Google Stadia is just a little bit worse than using a gaming console. That’s both praise and condemnation.
Google Stadia – Key Specs
Platforms: TV, computer, smartphone
Resolution: Up to 4K
Network Requirements: 35 Mbps (4K) / 10 Mbps (minimum)
Game Library: 40+
It’s impressive that Google is able to stream big-budget games with few compromises, leveraging technology that people already own. On the other hand, it’s disappointing that the experience comes with so many caveats.
If game-streaming is really the future of gaming, Stadia is a good argument for letting the technology mature for at least another few years.
The moment-to-moment gameplay experience on Stadia isn’t bad. It’s usually a very smooth process, not noticeably different from playing a game on a console or moderately powerful PC. But the whole setup has a thousand small problems that nipped at my heels every time I thought I was finally getting into the Stadia groove.
The streaming was never as seamless as I wanted it to be. TV, laptop and smartphone streaming all have bizarre (and different) limitations. A number of important features are still missing, with only vague hints of release timetables.
My biggest takeaway from my Google Stadia review, though, is that I simply don’t understand who needs it. The ability to play games anywhere, on any platform, is appealing — sure. But that need comes up less often than you might think in the course of an everyday routine.
It’s also appealing to think that aspiring gamers can now jump into big-budget mainstream titles without having to drop $300 on a console like the PS4 Pro or Xbox One X, or much more than that on one of the best gaming PCs. But is there really a huge audience that’s been waiting breathlessly all these years to play Destiny, or Tomb Raider, or Just Dance, but is also unwilling to buy a gaming platform?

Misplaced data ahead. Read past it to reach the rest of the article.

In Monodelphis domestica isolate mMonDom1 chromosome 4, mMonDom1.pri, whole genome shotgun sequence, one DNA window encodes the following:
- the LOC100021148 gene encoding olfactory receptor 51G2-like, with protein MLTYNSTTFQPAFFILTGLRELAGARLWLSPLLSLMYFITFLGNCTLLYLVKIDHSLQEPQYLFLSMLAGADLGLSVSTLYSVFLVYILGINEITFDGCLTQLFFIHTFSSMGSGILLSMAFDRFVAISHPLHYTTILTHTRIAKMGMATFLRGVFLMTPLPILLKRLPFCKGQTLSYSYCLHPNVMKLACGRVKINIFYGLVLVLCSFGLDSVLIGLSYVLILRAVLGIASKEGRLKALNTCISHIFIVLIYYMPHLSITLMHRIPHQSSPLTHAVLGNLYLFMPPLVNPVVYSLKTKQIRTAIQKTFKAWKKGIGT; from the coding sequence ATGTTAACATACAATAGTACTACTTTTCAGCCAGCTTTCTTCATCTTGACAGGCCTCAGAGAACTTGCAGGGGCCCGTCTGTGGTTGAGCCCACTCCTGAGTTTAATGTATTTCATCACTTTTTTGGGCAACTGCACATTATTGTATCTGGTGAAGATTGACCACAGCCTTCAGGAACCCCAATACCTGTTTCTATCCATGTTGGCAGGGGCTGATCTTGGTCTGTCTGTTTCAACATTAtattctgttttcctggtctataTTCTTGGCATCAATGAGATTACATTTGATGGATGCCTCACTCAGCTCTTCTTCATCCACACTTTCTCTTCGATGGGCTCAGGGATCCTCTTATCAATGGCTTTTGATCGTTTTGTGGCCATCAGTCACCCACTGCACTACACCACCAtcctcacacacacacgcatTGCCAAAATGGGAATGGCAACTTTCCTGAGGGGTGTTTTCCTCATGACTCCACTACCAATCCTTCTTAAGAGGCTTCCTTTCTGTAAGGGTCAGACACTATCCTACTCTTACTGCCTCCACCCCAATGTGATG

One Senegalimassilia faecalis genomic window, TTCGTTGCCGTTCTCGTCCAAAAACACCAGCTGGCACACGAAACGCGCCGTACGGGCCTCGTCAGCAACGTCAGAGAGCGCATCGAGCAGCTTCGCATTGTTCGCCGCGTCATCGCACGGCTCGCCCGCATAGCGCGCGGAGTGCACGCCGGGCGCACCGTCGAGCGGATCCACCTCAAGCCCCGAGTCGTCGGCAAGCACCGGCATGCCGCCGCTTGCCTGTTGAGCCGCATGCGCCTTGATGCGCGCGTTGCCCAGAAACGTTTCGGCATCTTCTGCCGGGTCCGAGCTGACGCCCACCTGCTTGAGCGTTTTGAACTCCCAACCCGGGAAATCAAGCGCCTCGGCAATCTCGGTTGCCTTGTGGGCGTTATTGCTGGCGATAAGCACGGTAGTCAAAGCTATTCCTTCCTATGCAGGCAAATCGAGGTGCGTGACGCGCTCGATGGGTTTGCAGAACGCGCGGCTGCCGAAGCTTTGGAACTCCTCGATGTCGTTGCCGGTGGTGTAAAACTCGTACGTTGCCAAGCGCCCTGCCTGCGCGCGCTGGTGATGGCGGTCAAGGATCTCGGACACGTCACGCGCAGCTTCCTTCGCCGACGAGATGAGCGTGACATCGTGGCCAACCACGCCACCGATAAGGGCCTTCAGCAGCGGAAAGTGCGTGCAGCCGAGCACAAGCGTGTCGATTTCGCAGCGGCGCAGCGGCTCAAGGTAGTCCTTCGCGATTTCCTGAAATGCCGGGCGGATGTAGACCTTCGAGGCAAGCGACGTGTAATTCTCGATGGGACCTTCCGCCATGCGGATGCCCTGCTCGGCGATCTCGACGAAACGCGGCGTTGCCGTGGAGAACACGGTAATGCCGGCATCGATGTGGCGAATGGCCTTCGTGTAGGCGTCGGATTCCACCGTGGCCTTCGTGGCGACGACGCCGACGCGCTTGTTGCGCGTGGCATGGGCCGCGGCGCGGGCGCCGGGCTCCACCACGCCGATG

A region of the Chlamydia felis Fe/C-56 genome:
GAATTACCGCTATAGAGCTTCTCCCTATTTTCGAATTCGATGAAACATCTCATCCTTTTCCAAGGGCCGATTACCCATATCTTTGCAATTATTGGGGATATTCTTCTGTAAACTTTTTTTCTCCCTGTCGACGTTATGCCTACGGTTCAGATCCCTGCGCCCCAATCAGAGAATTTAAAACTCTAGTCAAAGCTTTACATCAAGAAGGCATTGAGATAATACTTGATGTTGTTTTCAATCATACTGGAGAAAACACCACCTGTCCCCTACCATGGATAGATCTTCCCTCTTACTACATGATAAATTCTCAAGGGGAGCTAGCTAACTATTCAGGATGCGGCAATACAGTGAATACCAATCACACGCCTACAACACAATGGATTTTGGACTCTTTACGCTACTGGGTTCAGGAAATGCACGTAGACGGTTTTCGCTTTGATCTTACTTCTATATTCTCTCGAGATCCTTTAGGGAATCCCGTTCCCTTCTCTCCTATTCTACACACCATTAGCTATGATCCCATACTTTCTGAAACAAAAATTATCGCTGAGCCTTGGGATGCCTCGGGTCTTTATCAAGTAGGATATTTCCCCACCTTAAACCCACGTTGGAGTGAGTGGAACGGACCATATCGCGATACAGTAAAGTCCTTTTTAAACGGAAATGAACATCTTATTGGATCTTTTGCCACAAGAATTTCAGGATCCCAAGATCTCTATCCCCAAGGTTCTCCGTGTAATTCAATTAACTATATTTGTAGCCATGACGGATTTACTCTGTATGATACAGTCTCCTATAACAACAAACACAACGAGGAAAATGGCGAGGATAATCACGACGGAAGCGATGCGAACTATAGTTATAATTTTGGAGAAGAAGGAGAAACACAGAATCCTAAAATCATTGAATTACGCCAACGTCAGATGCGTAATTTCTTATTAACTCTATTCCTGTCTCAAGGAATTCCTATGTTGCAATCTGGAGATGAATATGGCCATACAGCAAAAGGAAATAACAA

As an experiment, Stadia is novel and potentially democratizing. But as a reality, it’s just another way to play some extremely common and not terribly new video games, but with a few extra perks and a lot of extra inconveniences.
Google Stadia review: How it works
Normally, I’d begin a review by describing a product’s hardware, but Stadia’s whole pitch is that you don’t need one particular type of hardware. The Stadia Founder’s Edition package (or the Stadia Premiere Edition, if you missed out on the Founder’s wave) comes with a Chromecast Ultra, a Stadia controller and some cables. That’s it.
That’s because Stadia isn’t a console. It’s a platform for streaming games from the cloud. You can play Stadia titles on a TV, on a computer or on a smartphone, although there are limitations on all of these categories, as I’ll discuss later. You buy whichever game you want to play from Google, then stream it right away. There’s no initial download, no patching and no buffering — just instantaneous gameplay.
However, if you’re wondering whether Stadia costs anything on top of the games themselves, that gets a little confusing.
Google offers a Stadia Pro subscription for $10 per month, which you’ll need if you want to stream games in 4K resolution with 5.1 surround sound. A Stadia Pro subscription will also get you a complimentary game every now and then, as well as occasional discounts on other games.
There is also a free “Stadia Base” service, which finally launched in April 2020, five months after Stadia itself. This made Stadia a tough sell at first for those without 4K TVs (particularly since 4K streaming was not available on PCs at launch, either), although the situation has improved since then.
Google Stadia review: Setup